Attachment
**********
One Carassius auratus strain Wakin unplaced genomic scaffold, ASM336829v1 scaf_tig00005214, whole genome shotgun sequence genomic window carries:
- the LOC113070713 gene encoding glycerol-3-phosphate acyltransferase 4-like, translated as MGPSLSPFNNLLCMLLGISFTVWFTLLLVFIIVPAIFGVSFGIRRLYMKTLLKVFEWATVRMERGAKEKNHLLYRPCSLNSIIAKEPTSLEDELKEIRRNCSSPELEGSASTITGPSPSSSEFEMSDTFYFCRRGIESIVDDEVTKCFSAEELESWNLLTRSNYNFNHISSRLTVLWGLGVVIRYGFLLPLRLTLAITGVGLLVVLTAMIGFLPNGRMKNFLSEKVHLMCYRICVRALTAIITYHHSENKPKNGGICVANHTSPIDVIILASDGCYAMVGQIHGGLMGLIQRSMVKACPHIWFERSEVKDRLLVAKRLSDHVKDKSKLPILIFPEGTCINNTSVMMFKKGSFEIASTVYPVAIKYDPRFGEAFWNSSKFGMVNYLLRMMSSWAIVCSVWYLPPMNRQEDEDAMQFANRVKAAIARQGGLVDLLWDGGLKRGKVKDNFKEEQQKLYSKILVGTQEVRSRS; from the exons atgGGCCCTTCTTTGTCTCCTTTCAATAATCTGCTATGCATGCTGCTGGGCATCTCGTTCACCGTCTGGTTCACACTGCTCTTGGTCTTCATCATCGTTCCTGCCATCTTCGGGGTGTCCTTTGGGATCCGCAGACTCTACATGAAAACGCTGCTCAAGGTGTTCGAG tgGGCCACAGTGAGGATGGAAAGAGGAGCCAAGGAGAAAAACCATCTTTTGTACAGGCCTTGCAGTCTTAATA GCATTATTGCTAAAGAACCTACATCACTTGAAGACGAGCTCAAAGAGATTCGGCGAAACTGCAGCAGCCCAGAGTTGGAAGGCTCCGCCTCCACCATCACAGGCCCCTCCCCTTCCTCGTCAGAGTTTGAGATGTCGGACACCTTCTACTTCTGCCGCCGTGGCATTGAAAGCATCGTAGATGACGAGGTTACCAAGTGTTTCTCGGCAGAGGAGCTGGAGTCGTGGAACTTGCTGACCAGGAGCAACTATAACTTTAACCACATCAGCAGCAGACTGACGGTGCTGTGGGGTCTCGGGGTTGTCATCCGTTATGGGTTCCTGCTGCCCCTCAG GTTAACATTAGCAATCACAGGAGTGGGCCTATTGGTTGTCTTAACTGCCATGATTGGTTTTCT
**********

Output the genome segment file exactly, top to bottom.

One Carassius auratus strain Wakin unplaced genomic scaffold, ASM336829v1 scaf_tig00005214, whole genome shotgun sequence genomic window carries:
- the LOC113070713 gene encoding glycerol-3-phosphate acyltransferase 4-like, translated as MGPSLSPFNNLLCMLLGISFTVWFTLLLVFIIVPAIFGVSFGIRRLYMKTLLKVFEWATVRMERGAKEKNHLLYRPCSLNSIIAKEPTSLEDELKEIRRNCSSPELEGSASTITGPSPSSSEFEMSDTFYFCRRGIESIVDDEVTKCFSAEELESWNLLTRSNYNFNHISSRLTVLWGLGVVIRYGFLLPLRLTLAITGVGLLVVLTAMIGFLPNGRMKNFLSEKVHLMCYRICVRALTAIITYHHSENKPKNGGICVANHTSPIDVIILASDGCYAMVGQIHGGLMGLIQRSMVKACPHIWFERSEVKDRLLVAKRLSDHVKDKSKLPILIFPEGTCINNTSVMMFKKGSFEIASTVYPVAIKYDPRFGEAFWNSSKFGMVNYLLRMMSSWAIVCSVWYLPPMNRQEDEDAMQFANRVKAAIARQGGLVDLLWDGGLKRGKVKDNFKEEQQKLYSKILVGTQEVRSRS; from the exons atgGGCCCTTCTTTGTCTCCTTTCAATAATCTGCTATGCATGCTGCTGGGCATCTCGTTCACCGTCTGGTTCACACTGCTCTTGGTCTTCATCATCGTTCCTGCCATCTTCGGGGTGTCCTTTGGGATCCGCAGACTCTACATGAAAACGCTGCTCAAGGTGTTCGAG tgGGCCACAGTGAGGATGGAAAGAGGAGCCAAGGAGAAAAACCATCTTTTGTACAGGCCTTGCAGTCTTAATA GCATTATTGCTAAAGAACCTACATCACTTGAAGACGAGCTCAAAGAGATTCGGCGAAACTGCAGCAGCCCAGAGTTGGAAGGCTCCGCCTCCACCATCACAGGCCCCTCCCCTTCCTCGTCAGAGTTTGAGATGTCGGACACCTTCTACTTCTGCCGCCGTGGCATTGAAAGCATCGTAGATGACGAGGTTACCAAGTGTTTCTCGGCAGAGGAGCTGGAGTCGTGGAACTTGCTGACCAGGAGCAACTATAACTTTAACCACATCAGCAGCAGACTGACGGTGCTGTGGGGTCTCGGGGTTGTCATCCGTTATGGGTTCCTGCTGCCCCTCAG GTTAACATTAGCAATCACAGGAGTGGGCCTATTGGTTGTCTTAACTGCCATGATTGGTTTTCT